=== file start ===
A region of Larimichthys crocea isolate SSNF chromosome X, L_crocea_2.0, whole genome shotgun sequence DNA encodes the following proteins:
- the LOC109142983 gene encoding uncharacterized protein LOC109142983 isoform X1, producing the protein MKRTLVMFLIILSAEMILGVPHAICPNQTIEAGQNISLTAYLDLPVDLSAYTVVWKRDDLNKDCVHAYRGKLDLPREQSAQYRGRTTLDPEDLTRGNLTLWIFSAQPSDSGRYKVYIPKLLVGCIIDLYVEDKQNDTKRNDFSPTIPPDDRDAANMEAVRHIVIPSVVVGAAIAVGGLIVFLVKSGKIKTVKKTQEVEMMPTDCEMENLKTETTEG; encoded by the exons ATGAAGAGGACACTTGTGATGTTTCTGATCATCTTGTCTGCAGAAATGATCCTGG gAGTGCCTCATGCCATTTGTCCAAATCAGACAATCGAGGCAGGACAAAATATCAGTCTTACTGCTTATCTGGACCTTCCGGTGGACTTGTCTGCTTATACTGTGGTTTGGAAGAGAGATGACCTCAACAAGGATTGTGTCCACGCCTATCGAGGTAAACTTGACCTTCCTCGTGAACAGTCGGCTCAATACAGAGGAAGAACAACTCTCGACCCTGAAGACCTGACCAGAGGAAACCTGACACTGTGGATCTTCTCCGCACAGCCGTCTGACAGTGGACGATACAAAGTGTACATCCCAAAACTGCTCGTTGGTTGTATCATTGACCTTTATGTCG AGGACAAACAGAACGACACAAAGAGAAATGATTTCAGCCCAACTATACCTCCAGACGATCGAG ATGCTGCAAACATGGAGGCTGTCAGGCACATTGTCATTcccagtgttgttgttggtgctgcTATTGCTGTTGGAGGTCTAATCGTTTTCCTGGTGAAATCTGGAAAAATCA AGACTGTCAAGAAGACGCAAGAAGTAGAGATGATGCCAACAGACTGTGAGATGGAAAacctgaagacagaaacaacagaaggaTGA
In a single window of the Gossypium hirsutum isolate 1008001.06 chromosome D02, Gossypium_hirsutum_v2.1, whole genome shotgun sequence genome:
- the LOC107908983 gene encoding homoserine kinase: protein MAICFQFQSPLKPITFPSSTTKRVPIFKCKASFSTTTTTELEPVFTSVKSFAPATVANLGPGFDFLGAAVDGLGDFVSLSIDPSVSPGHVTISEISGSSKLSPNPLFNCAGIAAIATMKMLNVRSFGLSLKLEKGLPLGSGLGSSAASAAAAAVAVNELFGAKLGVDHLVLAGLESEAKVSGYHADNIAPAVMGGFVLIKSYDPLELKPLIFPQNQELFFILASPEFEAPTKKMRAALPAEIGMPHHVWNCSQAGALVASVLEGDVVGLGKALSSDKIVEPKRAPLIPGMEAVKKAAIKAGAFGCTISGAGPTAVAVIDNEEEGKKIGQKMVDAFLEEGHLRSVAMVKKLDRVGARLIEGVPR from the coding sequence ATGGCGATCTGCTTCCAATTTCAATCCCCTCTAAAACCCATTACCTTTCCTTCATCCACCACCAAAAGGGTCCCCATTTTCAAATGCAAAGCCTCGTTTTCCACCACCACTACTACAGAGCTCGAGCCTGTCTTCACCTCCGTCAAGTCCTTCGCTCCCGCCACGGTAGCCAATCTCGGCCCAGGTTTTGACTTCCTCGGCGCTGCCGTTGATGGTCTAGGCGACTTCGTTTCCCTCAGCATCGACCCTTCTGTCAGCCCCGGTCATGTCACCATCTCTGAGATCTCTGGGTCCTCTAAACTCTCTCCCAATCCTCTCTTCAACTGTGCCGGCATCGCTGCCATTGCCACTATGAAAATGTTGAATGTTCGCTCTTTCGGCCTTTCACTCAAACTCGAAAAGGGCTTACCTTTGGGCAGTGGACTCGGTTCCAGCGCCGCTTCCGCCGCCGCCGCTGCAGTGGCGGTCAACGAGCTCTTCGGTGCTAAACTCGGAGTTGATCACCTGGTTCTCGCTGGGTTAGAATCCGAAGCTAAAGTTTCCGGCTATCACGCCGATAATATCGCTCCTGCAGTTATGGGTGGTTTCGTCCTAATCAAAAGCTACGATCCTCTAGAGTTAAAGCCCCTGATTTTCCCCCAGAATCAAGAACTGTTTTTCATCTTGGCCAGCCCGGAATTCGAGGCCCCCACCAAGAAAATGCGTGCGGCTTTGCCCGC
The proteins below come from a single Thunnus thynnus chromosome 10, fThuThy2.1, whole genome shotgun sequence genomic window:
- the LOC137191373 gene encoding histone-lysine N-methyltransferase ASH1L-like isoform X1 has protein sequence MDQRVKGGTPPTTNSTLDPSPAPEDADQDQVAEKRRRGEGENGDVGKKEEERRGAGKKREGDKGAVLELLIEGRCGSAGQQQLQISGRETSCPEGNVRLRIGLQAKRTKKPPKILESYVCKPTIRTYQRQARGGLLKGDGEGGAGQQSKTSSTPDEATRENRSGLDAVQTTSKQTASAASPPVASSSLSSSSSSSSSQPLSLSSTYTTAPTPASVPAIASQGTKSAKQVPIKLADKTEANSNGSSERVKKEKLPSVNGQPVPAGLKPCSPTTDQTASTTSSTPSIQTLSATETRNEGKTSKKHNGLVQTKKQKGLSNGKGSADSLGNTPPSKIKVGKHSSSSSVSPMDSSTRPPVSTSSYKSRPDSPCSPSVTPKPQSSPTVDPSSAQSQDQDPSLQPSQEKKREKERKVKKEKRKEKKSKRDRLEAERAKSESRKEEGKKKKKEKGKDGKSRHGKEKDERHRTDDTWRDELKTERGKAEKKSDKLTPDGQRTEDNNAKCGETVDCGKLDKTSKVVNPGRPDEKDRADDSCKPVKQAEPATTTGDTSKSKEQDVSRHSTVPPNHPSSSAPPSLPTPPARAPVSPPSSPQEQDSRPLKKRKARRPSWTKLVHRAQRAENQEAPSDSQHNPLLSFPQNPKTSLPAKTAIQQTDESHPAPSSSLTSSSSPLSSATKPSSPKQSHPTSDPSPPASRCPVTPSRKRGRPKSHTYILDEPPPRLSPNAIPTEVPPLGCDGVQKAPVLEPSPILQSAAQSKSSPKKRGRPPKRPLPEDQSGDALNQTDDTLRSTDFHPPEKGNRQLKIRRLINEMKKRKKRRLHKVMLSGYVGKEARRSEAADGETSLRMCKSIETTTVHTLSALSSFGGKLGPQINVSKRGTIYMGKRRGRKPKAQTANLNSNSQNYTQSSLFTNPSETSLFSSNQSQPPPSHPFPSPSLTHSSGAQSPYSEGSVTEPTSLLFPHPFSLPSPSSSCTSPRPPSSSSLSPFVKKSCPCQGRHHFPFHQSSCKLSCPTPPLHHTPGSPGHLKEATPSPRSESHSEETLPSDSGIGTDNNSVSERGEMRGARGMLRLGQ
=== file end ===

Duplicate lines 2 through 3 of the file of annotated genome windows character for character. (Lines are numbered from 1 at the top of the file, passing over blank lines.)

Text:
- the LOC109142983 gene encoding uncharacterized protein LOC109142983 isoform X1, producing the protein MKRTLVMFLIILSAEMILGVPHAICPNQTIEAGQNISLTAYLDLPVDLSAYTVVWKRDDLNKDCVHAYRGKLDLPREQSAQYRGRTTLDPEDLTRGNLTLWIFSAQPSDSGRYKVYIPKLLVGCIIDLYVEDKQNDTKRNDFSPTIPPDDRDAANMEAVRHIVIPSVVVGAAIAVGGLIVFLVKSGKIKTVKKTQEVEMMPTDCEMENLKTETTEG; encoded by the exons ATGAAGAGGACACTTGTGATGTTTCTGATCATCTTGTCTGCAGAAATGATCCTGG gAGTGCCTCATGCCATTTGTCCAAATCAGACAATCGAGGCAGGACAAAATATCAGTCTTACTGCTTATCTGGACCTTCCGGTGGACTTGTCTGCTTATACTGTGGTTTGGAAGAGAGATGACCTCAACAAGGATTGTGTCCACGCCTATCGAGGTAAACTTGACCTTCCTCGTGAACAGTCGGCTCAATACAGAGGAAGAACAACTCTCGACCCTGAAGACCTGACCAGAGGAAACCTGACACTGTGGATCTTCTCCGCACAGCCGTCTGACAGTGGACGATACAAAGTGTACATCCCAAAACTGCTCGTTGGTTGTATCATTGACCTTTATGTCG AGGACAAACAGAACGACACAAAGAGAAATGATTTCAGCCCAACTATACCTCCAGACGATCGAG ATGCTGCAAACATGGAGGCTGTCAGGCACATTGTCATTcccagtgttgttgttggtgctgcTATTGCTGTTGGAGGTCTAATCGTTTTCCTGGTGAAATCTGGAAAAATCA AGACTGTCAAGAAGACGCAAGAAGTAGAGATGATGCCAACAGACTGTGAGATGGAAAacctgaagacagaaacaacagaaggaTGA
In a single window of the Gossypium hirsutum isolate 1008001.06 chromosome D02, Gossypium_hirsutum_v2.1, whole genome shotgun sequence genome: